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Plan To Meld 42 Civil-Rights Offices, 38 Laws Into One Unit Under U. S. Attorney General

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Washington--The U.S. Department of Education's Office for Civil Rights, along with 41 other federal civil-rights offices, would be consolidated into one agency under a proposal currently being circulated by a group of Republican members of the House of Representatives.

The proposal, which would also replace the 38 federal civil-rights laws with just one statute, is the work of staff members of the House Wednesday Group--an "information-exchange" consortium of 31 members, according to an aide.

Proposal Provisions

Among the changes included in the proposed bill are:

Transfer of all civil-rights regulatory responsibility to the U.S. Attorney General;

Creation of a civil-rights office in the Justice Department approximately twice the size of the department's current civil-rights division;

Repeal of all education-related civil-rights statutes, including Title IX of the Education Amendments of 1972, Section 504 of the Rehabilitation Act of 1973, and Title VI of the Civil Rights Act of 1964.

Reliance on "good faith" voluntary compliance with civil-rights law by regulated organizations, including schools;

Requirements that state and local governments assume partial responsibility for ensuring compliance with the federal statute; and

Reduction of the civil-rights reporting requirements mandated by current law.

The proposal was quickly denounced by civil-rights groups. The Leadership Conference on Civil Rights--a coalition of groups representing women, minorities, senior citizens, and several ethnic groups--wrote a letter on Nov. 11 to a member of the Wednesday Group. It said the measure "would be an effective repeal of the national policy Congress has consistently expressed since 1957 that departments and agencies which distribute federal funds must be responsible for assuring non-discrimination in the use of those funds."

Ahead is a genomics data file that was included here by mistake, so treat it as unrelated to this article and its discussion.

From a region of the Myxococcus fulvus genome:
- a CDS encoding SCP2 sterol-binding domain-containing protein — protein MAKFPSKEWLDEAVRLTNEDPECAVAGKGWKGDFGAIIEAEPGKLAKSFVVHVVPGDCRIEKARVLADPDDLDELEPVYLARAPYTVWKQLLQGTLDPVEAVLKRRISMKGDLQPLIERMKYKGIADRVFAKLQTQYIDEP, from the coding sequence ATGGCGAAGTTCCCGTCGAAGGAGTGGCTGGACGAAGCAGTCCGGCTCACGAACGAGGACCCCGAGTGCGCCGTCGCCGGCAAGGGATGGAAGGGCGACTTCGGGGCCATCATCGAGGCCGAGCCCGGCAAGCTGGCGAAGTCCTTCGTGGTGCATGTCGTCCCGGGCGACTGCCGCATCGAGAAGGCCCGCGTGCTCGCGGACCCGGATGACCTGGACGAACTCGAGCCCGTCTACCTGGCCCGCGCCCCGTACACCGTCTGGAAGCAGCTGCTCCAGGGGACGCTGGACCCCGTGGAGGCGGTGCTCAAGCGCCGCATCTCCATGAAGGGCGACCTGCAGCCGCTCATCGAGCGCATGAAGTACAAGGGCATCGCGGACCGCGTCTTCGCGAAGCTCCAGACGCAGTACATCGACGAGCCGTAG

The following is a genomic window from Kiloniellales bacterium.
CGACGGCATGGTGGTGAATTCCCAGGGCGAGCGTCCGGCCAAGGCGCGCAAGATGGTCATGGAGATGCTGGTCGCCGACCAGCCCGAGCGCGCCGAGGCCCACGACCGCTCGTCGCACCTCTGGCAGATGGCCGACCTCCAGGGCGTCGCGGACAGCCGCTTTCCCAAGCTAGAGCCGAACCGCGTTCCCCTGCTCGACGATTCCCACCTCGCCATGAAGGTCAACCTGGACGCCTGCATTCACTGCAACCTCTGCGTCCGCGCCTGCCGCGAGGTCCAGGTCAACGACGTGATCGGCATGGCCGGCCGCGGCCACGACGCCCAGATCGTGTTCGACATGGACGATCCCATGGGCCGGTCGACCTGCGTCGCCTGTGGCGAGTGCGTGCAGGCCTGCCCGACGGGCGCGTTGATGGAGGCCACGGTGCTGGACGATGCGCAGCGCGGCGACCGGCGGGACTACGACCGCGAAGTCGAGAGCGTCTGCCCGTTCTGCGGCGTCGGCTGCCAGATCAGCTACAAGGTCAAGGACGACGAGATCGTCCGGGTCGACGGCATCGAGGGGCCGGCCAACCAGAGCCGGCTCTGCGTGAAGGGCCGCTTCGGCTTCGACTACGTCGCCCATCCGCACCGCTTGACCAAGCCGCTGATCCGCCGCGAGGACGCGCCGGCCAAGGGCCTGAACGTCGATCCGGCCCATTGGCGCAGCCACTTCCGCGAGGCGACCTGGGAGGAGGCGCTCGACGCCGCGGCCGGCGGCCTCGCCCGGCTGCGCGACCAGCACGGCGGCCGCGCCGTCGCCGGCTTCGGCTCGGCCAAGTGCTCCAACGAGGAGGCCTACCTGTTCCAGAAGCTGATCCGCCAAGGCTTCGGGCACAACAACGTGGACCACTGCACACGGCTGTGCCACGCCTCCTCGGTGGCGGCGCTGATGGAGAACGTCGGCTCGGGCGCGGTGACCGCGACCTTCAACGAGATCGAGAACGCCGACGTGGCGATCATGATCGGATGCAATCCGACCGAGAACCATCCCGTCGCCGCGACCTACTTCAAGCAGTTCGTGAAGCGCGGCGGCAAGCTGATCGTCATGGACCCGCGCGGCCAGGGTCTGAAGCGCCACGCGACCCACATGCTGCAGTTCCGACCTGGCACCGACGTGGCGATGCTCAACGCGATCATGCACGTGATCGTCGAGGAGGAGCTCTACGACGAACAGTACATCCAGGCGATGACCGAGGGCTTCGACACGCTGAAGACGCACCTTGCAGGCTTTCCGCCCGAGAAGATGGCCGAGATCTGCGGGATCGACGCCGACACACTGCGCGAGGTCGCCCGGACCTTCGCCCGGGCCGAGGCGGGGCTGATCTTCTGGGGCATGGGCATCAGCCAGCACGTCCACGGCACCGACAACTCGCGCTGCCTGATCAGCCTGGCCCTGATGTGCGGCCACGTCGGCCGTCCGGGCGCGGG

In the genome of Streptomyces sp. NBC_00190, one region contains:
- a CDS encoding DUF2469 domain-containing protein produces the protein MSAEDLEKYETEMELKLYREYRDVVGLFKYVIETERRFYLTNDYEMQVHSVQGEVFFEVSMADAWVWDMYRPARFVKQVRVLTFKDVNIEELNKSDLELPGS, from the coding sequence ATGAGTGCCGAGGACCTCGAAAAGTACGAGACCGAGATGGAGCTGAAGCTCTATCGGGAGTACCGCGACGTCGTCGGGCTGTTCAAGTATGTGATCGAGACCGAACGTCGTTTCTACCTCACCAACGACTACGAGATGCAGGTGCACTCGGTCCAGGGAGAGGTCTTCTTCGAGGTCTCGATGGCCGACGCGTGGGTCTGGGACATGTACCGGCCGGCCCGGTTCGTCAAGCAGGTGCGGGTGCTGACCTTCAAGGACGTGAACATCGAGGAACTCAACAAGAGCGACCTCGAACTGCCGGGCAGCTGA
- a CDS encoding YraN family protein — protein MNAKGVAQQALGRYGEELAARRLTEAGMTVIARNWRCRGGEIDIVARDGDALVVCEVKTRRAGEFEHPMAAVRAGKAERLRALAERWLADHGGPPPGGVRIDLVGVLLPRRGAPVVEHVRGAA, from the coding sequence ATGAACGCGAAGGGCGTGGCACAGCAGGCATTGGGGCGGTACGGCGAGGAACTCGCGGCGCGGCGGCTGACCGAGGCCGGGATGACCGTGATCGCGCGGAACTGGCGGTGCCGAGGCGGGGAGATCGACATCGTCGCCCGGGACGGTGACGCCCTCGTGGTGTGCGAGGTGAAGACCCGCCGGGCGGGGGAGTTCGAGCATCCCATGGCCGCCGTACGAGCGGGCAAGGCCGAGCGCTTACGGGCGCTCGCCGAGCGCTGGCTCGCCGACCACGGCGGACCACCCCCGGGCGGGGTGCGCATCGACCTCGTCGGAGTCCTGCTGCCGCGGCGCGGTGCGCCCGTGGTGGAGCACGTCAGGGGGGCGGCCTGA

Eleanor Holmes Norton, director of the Equal Employment Opportunity Commission during the Carter Administration, last week called the proposal "a return to pre-1964 law, as if the civil-rights movement never occurred."

'Ultra-Extreme' Proposal

Ms. Norton, who is currently a senior fellow with the Urban Institute, said "the proposal is so ultra-extreme that it cannot appeal to members of Congress."

Steven Hoffman, staff director of the Wednesday Group, said the bill probably will be introduced "some-time before Christmas."

The proposal, he said, is a revision of similar proposals that were circulated by the Wednesday Group first6in 1977 and again last January. Provisions from those proposals that have been dropped from the latest version include those to outlaw mandatory school busing, eliminate goals and timetables for affirmative-action lawsuits, and alter the requirements for state redistricting plans under the Voting Rights Act, Mr. Hoffman said.

He added that the proposal has been sent to officials in the Office of Management and Budget in an effort to gain Administration support.

Edwin L. Dale Jr., a spokesman for the budget office, said the Wednesday Group staff proposal was "only one of several" civil-rights reorganizations the Administration was considering.

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